A major event will take place in the world of astronomy this week with the release of the first scientific images from the James Webb Space Telescope. Launched in December last year, the telescope had to travel into orbit around the Sun, deploy its hardware including a 6.5-metre primary mirror and a tennis court-sized sunshade, and then align and calibrate its four instruments. With all that said, scientists are dying to start work on the telescope, and the first results will be released on Tuesday, July 12.
The release of the images will be live streamed by NASA and we have the details as you can check them out below.
The images show space objects in incredible detail, including the deepest image of the universe ever recorded. NASA recently announced what the imaged objects were, including a rare glimpse of an exoplanet’s atmosphere (which includes spectroscopy data), images of two nebulae, images of a galaxy group, and a deep field image.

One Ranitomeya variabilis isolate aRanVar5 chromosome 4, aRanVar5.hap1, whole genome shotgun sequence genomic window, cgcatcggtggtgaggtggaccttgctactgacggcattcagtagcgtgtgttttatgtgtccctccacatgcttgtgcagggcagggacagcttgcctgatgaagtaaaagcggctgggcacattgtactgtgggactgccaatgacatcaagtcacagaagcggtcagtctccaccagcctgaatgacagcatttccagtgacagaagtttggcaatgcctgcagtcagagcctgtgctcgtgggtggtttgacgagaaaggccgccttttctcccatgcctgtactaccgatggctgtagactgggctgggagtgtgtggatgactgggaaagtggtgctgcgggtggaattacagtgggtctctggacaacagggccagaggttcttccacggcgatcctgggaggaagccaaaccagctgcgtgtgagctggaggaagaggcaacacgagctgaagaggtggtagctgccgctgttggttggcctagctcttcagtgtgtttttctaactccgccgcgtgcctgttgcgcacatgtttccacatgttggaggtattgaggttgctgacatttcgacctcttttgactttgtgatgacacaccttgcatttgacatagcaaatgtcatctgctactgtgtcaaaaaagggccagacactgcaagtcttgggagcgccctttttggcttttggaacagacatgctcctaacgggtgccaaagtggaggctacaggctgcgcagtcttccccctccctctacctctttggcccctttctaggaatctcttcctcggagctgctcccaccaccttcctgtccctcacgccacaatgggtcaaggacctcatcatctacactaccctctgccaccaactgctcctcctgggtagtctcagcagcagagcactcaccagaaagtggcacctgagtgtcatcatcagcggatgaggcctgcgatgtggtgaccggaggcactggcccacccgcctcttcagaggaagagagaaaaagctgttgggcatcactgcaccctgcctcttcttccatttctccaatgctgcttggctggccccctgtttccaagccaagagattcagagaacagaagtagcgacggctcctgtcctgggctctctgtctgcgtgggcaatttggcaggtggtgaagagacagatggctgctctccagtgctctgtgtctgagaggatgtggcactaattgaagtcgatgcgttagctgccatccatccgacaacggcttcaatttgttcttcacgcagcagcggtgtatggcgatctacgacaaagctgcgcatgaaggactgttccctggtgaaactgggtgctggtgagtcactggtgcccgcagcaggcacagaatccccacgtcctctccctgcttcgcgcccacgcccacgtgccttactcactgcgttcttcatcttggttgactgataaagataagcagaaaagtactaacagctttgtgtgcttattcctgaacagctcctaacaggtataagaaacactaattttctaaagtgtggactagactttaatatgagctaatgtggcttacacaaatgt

Webb instruments operate in the infrared, which means they can detect different features than instruments that operate primarily in visible light, such as Hubble’s. Webb is also very powerful, allowing it to see very distant and very faint objects, allowing astronomers to see parts of the universe with the deepest vision yet and seeing some of the earliest galaxies in the universe.
To see the unveiling of the first images, you can tune in to the announcement on NASA TV. You can either check this out by going to NASA’s YouTube page or by using the video embedded at the top of this page. The broadcast to release the images begins Tuesday, July 12 at 10:30am ET (7:30am PT).
If you just want to see the images, once published they will be available at first image gallery on the NASA websiteor you can find them in high resolution with more information to be published on the Webb telescope website.
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